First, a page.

The all-or-nothing approach to OpenFlow was quickly replaced with a more realistic approach. An OpenFlow-only deployment is potentially viable in dedicated greenfield environments, but even there it’s sometimes better to rely on functionality already available in networking devices instead of reinventing all the features and protocols that were designed, programmed, tested and deployed in the last 20 years.
Not surprisingly, the traditional networking vendors quickly moved from OpenFlow-only approach to a plethora of hybrid solutions, and even the startups pushing OpenFlow-only model had to distribute control plane functionality to make their solutions work.
Please note that the blog post refers to OpenFlow implementations that might be obsolete – NEC stopped selling ProgrammableFlow, and Juniper implemented a more traditional approach to OpenFlow than what Dave Ward was telling us in 2011.
I hope you never believed the “OpenFlow networking nirvana” hype in which smart open-source programmable controllers control dumb low-cost switches, busting the “networking = mainframes” model and bringing the Linux-like golden age to every network. As the debates during the OpenFlow symposium clearly illustrated, the OpenFlow reality is way more complex than it appears at a first glance.
To make it even more interesting, at least four different models for OpenFlow deployment have already emerged:
The switches are totally dumb; the controller performs all control-plane functions, including running control-plane protocols with the outside world. For example, the controller has to use packet-out messages to send LACP, LLDP and CDP packets to adjacent servers and packet-in messages to process inbound control-plane packets from attached devices.
This model has at least two serious drawbacks even if we ignore the load placed on the controller by periodic control-plane protocols:
The switches need IP connectivity to the controller for the OpenFlow control session. They can use out-of-band network (where OpenFlow switches appear as IP hosts), similar to the QFabric architecture. They could also use in-band communication sufficiently isolated from the OpenFlow network to prevent misconfigurations (VLAN 1, for example), in which case they would probably have to run STP (at least in VLAN 1) to prevent bridging loops.
Fast control loops like BFD are hard to implement with a central controller, more so if you want to have very fast response time.
NEC was using this approach (with a few OpenFlow extensions), but quickly encountered inherent scaling limitations: a single controller can control up to ~50 switches and rerouting around failed links takes around 200 msec (depending on the network size). For more details, watch their Networking Tech Field Day presentation.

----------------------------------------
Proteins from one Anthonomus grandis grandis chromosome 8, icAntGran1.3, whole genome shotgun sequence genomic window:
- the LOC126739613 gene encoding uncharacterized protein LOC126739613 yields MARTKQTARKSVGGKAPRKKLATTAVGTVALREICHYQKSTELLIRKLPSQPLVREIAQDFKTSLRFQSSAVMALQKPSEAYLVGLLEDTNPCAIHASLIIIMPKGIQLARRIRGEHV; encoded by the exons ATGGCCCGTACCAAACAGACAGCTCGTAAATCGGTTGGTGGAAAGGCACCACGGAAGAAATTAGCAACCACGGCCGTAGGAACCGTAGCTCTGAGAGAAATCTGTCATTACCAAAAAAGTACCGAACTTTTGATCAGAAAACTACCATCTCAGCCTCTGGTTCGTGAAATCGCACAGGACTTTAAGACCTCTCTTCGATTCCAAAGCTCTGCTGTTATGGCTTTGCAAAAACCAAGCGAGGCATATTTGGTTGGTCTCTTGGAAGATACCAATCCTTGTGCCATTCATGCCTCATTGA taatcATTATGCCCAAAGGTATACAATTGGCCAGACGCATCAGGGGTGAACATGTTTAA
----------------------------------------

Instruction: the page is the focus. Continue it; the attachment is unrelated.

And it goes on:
Native OpenFlow with extensions
A switch controlled entirely by the OpenFlow controller could perform some of the low-level control-plane functions independently. For example, it could run LLDP and LACP, and bundle physical links into port channels (link aggregation groups). Likewise, it could perform load balancing across multiple links without involvement of the controller.
Some controller vendors went down that route and significantly extended OpenFlow 1.1. For example, Nicira has added support for generic pattern matching, IPv6 and load balancing in Open vSwitch.
Needless to say, the moment you start using OpenFlow extensions or functionality implemented locally on the switch, you destroy the mirage of the nirvana described at the beginning of the article – we’re back in the muddy waters of incompatible extensions and hardware compatibility lists. The specter of Fiber Channel looms large.
Ships in the night
Switches have traditional control plane; OpenFlow controller manages only certain ports or VLANs on trunked links. The local control plane (or linecards) can perform the tedious periodic tasks like running LACP, LLDP and BFD, passing only the link status to the OpenFlow controller. The controller-to-switch communication problem is also solved: the TCP session between them traverses the non-OpenFlow part of the network.
This approach was commonly used in academic environments running OpenFlow in parallel with the production network. It’s also one of the viable pilot deployment models.
OpenFlow classifiers and forwarding entries are integrated with the traditional control plane. Juniper planned to implement OpenFlow to inserts compatible flow entries (those that contain only destination IP address matching) as ephemeral static routes into RIB (Routing Information Base). Those static routes could be then redistributed into other routing protocols.
Going a step further, Juniper’s OpenFlow model presents routing tables (including VRFs) as virtual interfaces to the OpenFlow controller (or so it was explained to me). It’s thus possible to use OpenFlow on the network edge (on user-facing ports), and combine the flexibility it offers with traditional routing and forwarding mechanisms.
From my perspective, this approach makes most sense: don’t rip-and-replace the existing network with a totally new control plane, but augment the existing well-known mechanisms with functionality that’s currently hard (or impossible) to implement. You’ll obviously lose the vague promised benefits of Software Defined Networking, but I guess that the ability to retain field-proven mechanisms while adding customized functionality and new SDN applications more than outweighs that.
For more details on Juniper’s OpenFlow implementation, watch Dave Ward’s presentation from the OpenFlow symposium or a more detailed presentation he gave during the Network Field Day.
Disclosure: vendors mentioned in this post indirectly covered my travel expenses during the OpenFlow Symposium and Networking Tech Field Day, but nobody has ever asked me to write about their products or solutions.